A debut at top level is always a proud moment for the individual concerned but as the only openly gay player in rugby league’s elite competition, there is a wider significance at play.
Gareth Thomas, the former Wales rugby union captain, played Super League after coming out but in such a macho environment Hirst accepts he will be a rarity.
Hirst’s story is complex. Married at 20 to Sara, with whom he has two children, he wrestled for a long time with his sexuality. He even considered suicide. He eventually came out 18 months ago.
If telling his wife was hard letting his team-mates know at Batley, where he was captain at the time, was no walk in the park either.
His colleagues’ acceptance, and that of his coach John Kear, was a huge source of support. He was also inundated with messages from people trapped in parallel situations as well as celebrities such as Elton John and Stephen Fry commending him on his bravery.
Keegan Hirst will make his Super League debut tomorrow against Leigh
“I can understand why people said that but I think when you are brave you are doing something for someone else and I did it for me,” says Hirst.
With the weight off his shoulders, it was no coincidence that he enjoyed the best season of his career in 2016 and when Kear accepted an offer to move to Wakefield this season he decided to take Hirst with him.
Hirst quit his job as a joiner last October and joined the ranks of the full-timers at the Wildcats.
“The lads have welcomed me with open arms. Obviously they are aware but we all do the same job and there’s not really any egos there – it’s not that kind of club. There’s been no issues at all. It has been a pretty easy transition,” he says.
“It’s just part of the day-to-day craic in the dressing room – like if someone has a bad haircut or has put a bit of weight on. That bit of ribbing is acceptance. It’s not an elephant in the room or something people have to skirt around or be careful of what they say.
John Kear decided to take Hirst to Wakefield with him for this season
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“There is a lot of innuendo – handling balls that sort of thing. Most of it you couldn’t publish!”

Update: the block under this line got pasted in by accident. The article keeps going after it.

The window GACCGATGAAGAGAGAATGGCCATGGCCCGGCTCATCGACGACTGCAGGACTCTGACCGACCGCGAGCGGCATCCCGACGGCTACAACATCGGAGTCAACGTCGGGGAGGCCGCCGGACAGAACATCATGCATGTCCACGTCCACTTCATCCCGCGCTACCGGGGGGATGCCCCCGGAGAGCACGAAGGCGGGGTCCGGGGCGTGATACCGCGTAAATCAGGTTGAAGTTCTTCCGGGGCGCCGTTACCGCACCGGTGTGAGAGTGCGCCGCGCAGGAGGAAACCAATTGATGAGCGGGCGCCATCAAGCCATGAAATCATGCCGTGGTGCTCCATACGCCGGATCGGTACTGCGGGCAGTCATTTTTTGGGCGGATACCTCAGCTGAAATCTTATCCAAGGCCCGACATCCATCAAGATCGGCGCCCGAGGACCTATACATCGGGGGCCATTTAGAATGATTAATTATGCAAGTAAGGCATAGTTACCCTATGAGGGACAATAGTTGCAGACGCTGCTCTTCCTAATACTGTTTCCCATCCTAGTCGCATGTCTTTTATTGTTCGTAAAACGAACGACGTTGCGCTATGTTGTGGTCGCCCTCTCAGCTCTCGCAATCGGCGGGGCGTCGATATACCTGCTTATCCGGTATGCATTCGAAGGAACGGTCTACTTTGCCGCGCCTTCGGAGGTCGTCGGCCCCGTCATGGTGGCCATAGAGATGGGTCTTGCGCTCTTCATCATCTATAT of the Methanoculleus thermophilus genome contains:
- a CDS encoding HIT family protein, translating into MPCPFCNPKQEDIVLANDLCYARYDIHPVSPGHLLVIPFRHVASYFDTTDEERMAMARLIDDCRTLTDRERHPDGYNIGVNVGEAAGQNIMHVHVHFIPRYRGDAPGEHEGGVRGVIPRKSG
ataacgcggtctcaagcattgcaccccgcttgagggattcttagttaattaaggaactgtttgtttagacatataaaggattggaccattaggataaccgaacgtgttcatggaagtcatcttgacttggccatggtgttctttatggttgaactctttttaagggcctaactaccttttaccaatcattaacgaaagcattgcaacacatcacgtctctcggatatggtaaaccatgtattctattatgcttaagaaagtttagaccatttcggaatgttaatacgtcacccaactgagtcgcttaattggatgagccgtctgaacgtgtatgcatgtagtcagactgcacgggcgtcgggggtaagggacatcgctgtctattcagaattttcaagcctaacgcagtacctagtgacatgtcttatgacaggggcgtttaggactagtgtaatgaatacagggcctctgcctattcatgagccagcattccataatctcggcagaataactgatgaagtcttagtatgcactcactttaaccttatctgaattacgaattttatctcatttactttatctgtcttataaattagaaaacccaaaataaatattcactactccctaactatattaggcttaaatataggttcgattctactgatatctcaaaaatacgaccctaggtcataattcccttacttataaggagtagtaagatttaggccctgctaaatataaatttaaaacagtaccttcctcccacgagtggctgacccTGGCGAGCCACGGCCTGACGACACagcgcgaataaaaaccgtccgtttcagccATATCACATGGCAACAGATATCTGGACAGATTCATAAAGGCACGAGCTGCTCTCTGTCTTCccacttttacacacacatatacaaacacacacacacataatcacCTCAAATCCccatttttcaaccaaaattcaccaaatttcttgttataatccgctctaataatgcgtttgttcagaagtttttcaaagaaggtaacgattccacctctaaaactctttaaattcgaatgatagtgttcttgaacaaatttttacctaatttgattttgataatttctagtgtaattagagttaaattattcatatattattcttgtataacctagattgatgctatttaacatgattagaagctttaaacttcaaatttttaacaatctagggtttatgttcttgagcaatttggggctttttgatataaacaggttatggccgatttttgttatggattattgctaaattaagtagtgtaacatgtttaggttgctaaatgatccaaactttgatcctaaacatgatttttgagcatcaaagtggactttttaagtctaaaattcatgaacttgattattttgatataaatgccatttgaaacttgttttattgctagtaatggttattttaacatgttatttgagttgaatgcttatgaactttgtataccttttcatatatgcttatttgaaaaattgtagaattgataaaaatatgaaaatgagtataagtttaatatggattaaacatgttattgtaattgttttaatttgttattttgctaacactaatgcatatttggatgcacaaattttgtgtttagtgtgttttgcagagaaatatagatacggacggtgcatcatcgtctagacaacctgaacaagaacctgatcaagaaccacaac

His hope – and expectation – is that Super League fans will be equally open-minded.
“I can only go off what I experienced at Batley. I never heard anything even in jest from away fans. Things have got back to me that have been said but I’ve never heard anything myself,” he says.
“Rugby league fans are all of a similar ilk. They are northerners who don’t take themselves too seriously. If there is any banter you usually know if it is meant in jest.
“The Wakefield fans have been nothing but welcoming – as long as you are performing on the field that’s all they are bothered about.”
Hirst’s debut has been delayed by an ankle injury but his big moment of becoming a Super League player will finally arrive tomorrow.
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At 29, he is mature enough to feel comfortable acting as an unofficial spokesman for gay sportsmen but he would rather Super League supporters get to know him as a powerhouse prop forward.
Step one comes tonight against Leigh.
“I suppose to Super League fans I’m not known much but I’ve been in the Championship for 10 years and I’ve played more than 230 games so people in that league will know what I am about,” says Hirst.
“They say it takes 50 games in Super League before you are classed as a Super League player so it may take a while.
“My job is to get on the field and get known as Keegan Hirst the Super League player rather than the gay one from the Championship. It’s a work in progress but I’m sure I will get there.”
Keegan Hirst is fronting a campaign called I-Conquered for www.powwownow.co.uk looking at issues people have overcome on their way to the top.